Characteristics of aseismic afterslip and its effects on aftershock sequences

Student thesis: Doctoral ThesisDoctor of Philosophy (PhD)

Abstract

Aseismic afterslip is gentle fault sliding that occurs as postseismic readjustment. Afterslip is often proposed to drive aftershock sequences, with commonly-cited evidence including observations of co-migrations and co-decays. However, afterslip
is typically studied on a case-by-case basis, leaving some important questions unaddressed. In this thesis, I synthesise data, models, and case studies, and systematically explore variability in afterslip behaviours and the influence that afterslip may exert on aftershock sequence characteristics. I first compile 148 afterslip studies, following 53 Mw6.0-9.1 earthquakes, and show that afterslip moment varies beyond a first-order scaling relationship with coseismic moment. Estimates of relative afterslip moment (Masliprel , afterslip moment ÷ coseismic moment) vary from < 1 to > 300% (typically 9-32%), and correlate weakly with fault slip-rate and rupture aspect ratio, but are somewhat uncertain due to varied modelling methods. Next, I systematically select (using new and existing methods) and analyse the (Mw ≥4.5) aftershock sequences for 41 mainshocks. Against expectations, Masliprel does not correlate with aftershock number or cumulative moment (either absolute or relative), b-value, Omori decay exponent or seismicity rate change (or background seismicity rate). This provides useful, empirical constraints on the role of afterslip in triggering damaging Mw ≥4.5 aftershocks, implying that other triggering mechanisms likely matter, and that afterslip’s role may be case-specific and/or specific to driving spatio-temporal aftershock distributions. For seven key case studies, I then explore relationships between coseismic slip, afterslip and on-fault aftershock density distributions, showing that these are often more complex than may be predicted by a simple model of the seismogenic zone. Usefully, (in 6/7 cases) total cumulative slip is moderately-positively and temporally-stably (∼1-1000 days) correlated with aftershock density. To understand this mechanically, future work must explore finer-scale heterogeneity and the role of conditional frictional behaviours in fault zones. Overall, my findings contrast strong claims that afterslip is the universal driver of aftershocks.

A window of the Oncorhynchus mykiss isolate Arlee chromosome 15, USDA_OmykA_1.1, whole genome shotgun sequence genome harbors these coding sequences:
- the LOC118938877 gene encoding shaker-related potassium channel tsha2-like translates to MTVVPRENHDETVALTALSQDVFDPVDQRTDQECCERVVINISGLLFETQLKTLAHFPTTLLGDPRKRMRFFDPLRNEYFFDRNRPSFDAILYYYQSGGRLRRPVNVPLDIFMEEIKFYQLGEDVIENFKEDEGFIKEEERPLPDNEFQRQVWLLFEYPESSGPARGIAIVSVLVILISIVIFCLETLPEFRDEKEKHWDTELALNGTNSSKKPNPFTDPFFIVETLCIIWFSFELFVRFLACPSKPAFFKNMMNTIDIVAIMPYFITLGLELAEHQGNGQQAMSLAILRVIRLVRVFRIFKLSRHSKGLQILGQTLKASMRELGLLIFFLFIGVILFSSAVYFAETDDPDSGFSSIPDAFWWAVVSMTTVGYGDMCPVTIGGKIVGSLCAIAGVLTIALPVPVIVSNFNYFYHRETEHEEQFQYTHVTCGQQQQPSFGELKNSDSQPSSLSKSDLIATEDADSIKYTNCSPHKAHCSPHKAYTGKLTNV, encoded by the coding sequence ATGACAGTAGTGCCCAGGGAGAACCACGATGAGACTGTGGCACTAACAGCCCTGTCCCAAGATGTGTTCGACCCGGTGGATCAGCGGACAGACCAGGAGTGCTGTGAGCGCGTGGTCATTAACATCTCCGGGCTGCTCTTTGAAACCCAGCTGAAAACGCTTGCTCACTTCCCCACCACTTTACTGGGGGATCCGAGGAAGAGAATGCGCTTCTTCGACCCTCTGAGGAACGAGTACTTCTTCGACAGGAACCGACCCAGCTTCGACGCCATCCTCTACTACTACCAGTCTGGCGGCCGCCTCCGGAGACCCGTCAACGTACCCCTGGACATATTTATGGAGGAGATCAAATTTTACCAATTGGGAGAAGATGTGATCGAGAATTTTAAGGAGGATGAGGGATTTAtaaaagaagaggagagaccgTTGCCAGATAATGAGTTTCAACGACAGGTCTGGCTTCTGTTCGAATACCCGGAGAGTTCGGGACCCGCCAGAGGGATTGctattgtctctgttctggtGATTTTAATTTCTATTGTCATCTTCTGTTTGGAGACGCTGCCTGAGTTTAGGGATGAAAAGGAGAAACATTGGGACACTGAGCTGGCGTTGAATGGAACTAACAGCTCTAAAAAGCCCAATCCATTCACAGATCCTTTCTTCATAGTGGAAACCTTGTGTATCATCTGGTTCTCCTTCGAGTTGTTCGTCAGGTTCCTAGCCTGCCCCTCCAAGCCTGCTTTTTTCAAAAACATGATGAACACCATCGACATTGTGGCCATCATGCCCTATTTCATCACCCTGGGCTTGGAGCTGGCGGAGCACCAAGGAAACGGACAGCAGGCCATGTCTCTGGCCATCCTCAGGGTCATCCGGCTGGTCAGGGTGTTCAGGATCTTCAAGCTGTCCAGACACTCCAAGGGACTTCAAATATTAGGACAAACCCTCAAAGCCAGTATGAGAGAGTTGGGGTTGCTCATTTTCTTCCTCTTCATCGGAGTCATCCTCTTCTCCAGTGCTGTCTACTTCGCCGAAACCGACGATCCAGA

Date of Award9 May 2023
Original languageEnglish
Awarding Institution
  • The University of Bristol
SupervisorMax Werner (Supervisor), Juliet J Biggs (Supervisor) & Ake Fagereng (Supervisor)

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